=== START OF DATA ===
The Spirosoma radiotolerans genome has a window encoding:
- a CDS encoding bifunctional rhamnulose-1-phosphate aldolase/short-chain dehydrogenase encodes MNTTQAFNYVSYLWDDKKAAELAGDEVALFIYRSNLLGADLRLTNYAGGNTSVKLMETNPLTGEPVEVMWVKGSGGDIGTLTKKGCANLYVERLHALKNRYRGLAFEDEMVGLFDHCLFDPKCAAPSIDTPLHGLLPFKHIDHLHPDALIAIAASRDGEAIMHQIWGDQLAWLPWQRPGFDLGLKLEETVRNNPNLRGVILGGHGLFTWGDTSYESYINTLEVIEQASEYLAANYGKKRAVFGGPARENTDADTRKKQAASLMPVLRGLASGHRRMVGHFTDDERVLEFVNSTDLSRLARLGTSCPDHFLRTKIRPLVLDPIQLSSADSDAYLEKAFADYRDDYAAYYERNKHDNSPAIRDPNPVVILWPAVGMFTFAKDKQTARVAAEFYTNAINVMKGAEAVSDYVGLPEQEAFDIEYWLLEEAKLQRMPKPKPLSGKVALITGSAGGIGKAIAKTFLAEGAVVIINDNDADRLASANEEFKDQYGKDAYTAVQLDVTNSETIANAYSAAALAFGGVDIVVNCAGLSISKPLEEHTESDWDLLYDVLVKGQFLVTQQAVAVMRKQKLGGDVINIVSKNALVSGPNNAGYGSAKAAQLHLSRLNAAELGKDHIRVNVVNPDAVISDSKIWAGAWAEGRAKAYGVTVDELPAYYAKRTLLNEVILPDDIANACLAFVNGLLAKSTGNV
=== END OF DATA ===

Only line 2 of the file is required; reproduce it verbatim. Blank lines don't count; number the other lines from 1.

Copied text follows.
- a CDS encoding bifunctional rhamnulose-1-phosphate aldolase/short-chain dehydrogenase encodes MNTTQAFNYVSYLWDDKKAAELAGDEVALFIYRSNLLGADLRLTNYAGGNTSVKLMETNPLTGEPVEVMWVKGSGGDIGTLTKKGCANLYVERLHALKNRYRGLAFEDEMVGLFDHCLFDPKCAAPSIDTPLHGLLPFKHIDHLHPDALIAIAASRDGEAIMHQIWGDQLAWLPWQRPGFDLGLKLEETVRNNPNLRGVILGGHGLFTWGDTSYESYINTLEVIEQASEYLAANYGKKRAVFGGPARENTDADTRKKQAASLMPVLRGLASGHRRMVGHFTDDERVLEFVNSTDLSRLARLGTSCPDHFLRTKIRPLVLDPIQLSSADSDAYLEKAFADYRDDYAAYYERNKHDNSPAIRDPNPVVILWPAVGMFTFAKDKQTARVAAEFYTNAINVMKGAEAVSDYVGLPEQEAFDIEYWLLEEAKLQRMPKPKPLSGKVALITGSAGGIGKAIAKTFLAEGAVVIINDNDADRLASANEEFKDQYGKDAYTAVQLDVTNSETIANAYSAAALAFGGVDIVVNCAGLSISKPLEEHTESDWDLLYDVLVKGQFLVTQQAVAVMRKQKLGGDVINIVSKNALVSGPNNAGYGSAKAAQLHLSRLNAAELGKDHIRVNVVNPDAVISDSKIWAGAWAEGRAKAYGVTVDELPAYYAKRTLLNEVILPDDIANACLAFVNGLLAKSTGNV